Welcome, once again, to TGJ Replay.
Designed much like our ‘Retro Rewind’ and ‘From the Vault’ features, ‘Replay’ is That Grape Juice‘s newest retrospective segment – a written quest, if you will, to re-spin the gems and jams of yesterday.
Unlike its ‘Rewind’ and ‘Vault’ predecessors, ‘Replay’ looks to dust off and showcase entire albums (and eras) from a library of pop and Urban pop music hits.
As today marks the 36th anniversary of Sade‘s debut album, ‘Diamond Life,’ it’s only fitting we shine a spotlight on the sensational LP.
Join us inside:
Having already made a name for themselves in their native U.K., Sade – fronted by Nigerian-born British beauty Helen Folasade Adu – eyed making a similar splash across the pond in the U.S. Taking tunes from their debut album, ‘Diamond Life’ (which was recorded in just six weeks), the band brought their unique Jazz-Soul-Pop fusion to American shores.
‘Diamond Life’ birthed four singles: ‘Your Love is King,’ ‘When Am I Going to Make a Living,’ ‘Smooth Operator,’ and ‘Hang On to Your Love.’
‘Your Love is King’
Hot 100 Peak: #54
‘When Am I Going to Make a Living’
Hot 100 Peak: n/a
Hot 100 Peak: #5
‘Hang On to Your Love’
Hot 100 Peak: n/a
Released July 16, 1984, the album peaked at #5 in the United States and was certified 4x Platinum in the country and their native U.K. respectively. Yet, for all its commercial acclaim, said success was not mirrored critically at the time.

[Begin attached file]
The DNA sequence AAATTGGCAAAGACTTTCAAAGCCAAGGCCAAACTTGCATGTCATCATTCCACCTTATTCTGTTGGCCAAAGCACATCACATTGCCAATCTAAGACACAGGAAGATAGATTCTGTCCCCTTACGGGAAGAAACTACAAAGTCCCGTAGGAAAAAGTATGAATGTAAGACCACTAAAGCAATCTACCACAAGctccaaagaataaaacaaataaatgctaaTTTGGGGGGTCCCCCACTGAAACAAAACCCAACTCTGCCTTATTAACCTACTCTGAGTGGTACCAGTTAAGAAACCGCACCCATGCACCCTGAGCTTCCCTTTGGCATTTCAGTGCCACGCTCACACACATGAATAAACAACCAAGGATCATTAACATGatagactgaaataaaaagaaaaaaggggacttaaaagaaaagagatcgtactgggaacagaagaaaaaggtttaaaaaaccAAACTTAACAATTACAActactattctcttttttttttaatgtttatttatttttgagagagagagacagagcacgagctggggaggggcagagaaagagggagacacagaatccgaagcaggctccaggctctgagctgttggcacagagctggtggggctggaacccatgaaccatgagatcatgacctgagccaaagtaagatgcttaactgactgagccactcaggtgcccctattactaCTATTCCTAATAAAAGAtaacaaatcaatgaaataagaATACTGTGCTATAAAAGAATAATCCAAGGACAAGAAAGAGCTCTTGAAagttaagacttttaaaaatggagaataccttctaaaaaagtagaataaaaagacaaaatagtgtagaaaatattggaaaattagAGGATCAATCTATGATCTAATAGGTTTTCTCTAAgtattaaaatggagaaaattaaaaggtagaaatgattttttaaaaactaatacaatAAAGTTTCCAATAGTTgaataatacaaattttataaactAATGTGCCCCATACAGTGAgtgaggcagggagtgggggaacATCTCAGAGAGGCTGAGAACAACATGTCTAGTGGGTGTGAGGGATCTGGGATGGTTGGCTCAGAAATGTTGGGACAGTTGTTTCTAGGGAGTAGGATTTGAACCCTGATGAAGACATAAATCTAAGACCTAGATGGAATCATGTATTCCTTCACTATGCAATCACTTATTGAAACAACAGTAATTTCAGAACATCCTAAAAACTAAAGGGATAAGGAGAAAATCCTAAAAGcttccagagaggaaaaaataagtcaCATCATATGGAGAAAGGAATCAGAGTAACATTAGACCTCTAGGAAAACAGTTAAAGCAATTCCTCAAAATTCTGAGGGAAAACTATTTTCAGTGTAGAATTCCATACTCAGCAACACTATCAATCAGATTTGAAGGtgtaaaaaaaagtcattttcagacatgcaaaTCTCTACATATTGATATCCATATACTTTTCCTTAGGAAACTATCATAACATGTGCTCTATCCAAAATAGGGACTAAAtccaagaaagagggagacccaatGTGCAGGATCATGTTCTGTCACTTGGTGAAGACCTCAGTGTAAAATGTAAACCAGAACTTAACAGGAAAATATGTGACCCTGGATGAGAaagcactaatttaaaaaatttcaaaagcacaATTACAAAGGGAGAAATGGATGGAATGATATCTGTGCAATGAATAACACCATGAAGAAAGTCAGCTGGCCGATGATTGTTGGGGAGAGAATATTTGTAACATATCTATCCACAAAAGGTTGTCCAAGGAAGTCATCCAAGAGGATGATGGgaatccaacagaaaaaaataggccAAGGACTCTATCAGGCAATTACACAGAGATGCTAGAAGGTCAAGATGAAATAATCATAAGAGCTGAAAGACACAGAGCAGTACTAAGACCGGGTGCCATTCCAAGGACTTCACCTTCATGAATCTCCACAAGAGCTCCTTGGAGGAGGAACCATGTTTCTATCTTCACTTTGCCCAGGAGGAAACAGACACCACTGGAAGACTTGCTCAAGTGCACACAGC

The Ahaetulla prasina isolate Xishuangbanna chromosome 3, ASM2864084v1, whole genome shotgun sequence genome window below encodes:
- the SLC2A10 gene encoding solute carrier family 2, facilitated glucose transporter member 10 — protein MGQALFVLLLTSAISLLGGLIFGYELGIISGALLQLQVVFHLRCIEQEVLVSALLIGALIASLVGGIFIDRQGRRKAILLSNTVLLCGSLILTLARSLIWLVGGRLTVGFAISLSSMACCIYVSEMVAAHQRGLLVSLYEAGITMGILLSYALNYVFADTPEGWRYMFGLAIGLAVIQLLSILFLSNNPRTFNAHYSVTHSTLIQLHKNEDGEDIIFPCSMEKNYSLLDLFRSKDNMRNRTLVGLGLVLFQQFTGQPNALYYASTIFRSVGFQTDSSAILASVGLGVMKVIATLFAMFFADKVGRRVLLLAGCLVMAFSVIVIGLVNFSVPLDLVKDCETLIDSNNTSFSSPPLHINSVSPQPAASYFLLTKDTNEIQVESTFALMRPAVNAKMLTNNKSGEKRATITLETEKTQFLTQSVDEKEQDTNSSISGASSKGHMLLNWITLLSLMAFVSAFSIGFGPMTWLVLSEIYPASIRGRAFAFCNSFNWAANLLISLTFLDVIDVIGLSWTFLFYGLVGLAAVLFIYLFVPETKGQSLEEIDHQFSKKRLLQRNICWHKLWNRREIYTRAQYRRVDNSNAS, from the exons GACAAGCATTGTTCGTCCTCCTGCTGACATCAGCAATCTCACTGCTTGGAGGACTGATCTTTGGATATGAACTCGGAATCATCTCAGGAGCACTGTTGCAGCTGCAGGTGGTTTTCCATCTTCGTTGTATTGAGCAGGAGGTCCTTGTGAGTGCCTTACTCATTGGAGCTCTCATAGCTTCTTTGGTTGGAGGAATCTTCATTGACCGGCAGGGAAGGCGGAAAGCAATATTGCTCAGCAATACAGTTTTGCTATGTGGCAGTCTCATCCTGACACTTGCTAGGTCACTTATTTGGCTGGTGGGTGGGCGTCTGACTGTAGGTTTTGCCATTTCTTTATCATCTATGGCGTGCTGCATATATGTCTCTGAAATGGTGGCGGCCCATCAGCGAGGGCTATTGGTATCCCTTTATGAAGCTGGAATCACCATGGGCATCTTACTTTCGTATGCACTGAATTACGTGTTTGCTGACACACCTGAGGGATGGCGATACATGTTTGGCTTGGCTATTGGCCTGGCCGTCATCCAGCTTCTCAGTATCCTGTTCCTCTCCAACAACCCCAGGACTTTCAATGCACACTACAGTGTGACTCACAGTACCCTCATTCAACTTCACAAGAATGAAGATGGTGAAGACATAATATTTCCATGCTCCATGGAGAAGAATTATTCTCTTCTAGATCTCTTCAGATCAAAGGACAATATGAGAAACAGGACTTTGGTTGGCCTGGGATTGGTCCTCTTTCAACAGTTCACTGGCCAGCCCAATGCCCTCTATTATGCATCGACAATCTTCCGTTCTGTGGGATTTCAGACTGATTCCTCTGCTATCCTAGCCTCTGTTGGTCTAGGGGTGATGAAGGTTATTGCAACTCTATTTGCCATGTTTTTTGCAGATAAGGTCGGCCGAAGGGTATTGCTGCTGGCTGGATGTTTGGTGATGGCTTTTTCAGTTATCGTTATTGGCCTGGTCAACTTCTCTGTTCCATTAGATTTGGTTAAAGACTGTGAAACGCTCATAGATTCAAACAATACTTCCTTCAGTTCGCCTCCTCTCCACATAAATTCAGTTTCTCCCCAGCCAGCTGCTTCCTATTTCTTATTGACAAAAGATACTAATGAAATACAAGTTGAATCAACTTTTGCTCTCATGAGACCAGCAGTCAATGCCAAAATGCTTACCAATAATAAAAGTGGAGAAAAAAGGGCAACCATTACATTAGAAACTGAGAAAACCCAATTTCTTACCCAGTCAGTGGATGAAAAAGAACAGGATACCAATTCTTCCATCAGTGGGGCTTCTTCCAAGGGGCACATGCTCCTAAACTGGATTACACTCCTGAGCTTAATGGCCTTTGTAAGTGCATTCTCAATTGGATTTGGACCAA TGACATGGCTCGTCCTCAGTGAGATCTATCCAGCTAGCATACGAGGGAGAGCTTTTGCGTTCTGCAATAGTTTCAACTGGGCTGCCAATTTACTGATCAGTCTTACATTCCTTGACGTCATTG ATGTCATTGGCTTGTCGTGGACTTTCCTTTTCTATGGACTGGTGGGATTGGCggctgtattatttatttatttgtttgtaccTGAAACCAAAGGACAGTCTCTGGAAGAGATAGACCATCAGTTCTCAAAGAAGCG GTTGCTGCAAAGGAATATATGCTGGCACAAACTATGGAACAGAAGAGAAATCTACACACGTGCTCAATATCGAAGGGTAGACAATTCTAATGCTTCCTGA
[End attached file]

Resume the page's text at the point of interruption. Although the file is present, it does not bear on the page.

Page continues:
Sure, R&B lovers gravitated to the sultry, sophisticated sounds of Sade with relative ease and quickness, but industry critics of the day chided their style – some even branding it ‘inauthentic.’
On this side of history, ‘Diamond Life’ is regarded as the project that not only put them on the map by birthing their enduring signature hit, ‘Smooth Operator,’ but also made its lead singer a household name. Helping to lay the foundation for a new R&B sub-genre, affectionately called Quiet Storm, Adu and crew carved their own lane in an industry that was increasingly gliding toward younger listeners.
In an era that was calling more and more to the dancefloor (see: New Wave, Synth-Pop, British Pop Invasion, etc.), Sade dared to defy the domineering radio formats. And, as we celebrate the project nearly 40 years later, we see their pursuit proved triumphant.
While we jam out to ‘Your Love is King,’ tell us: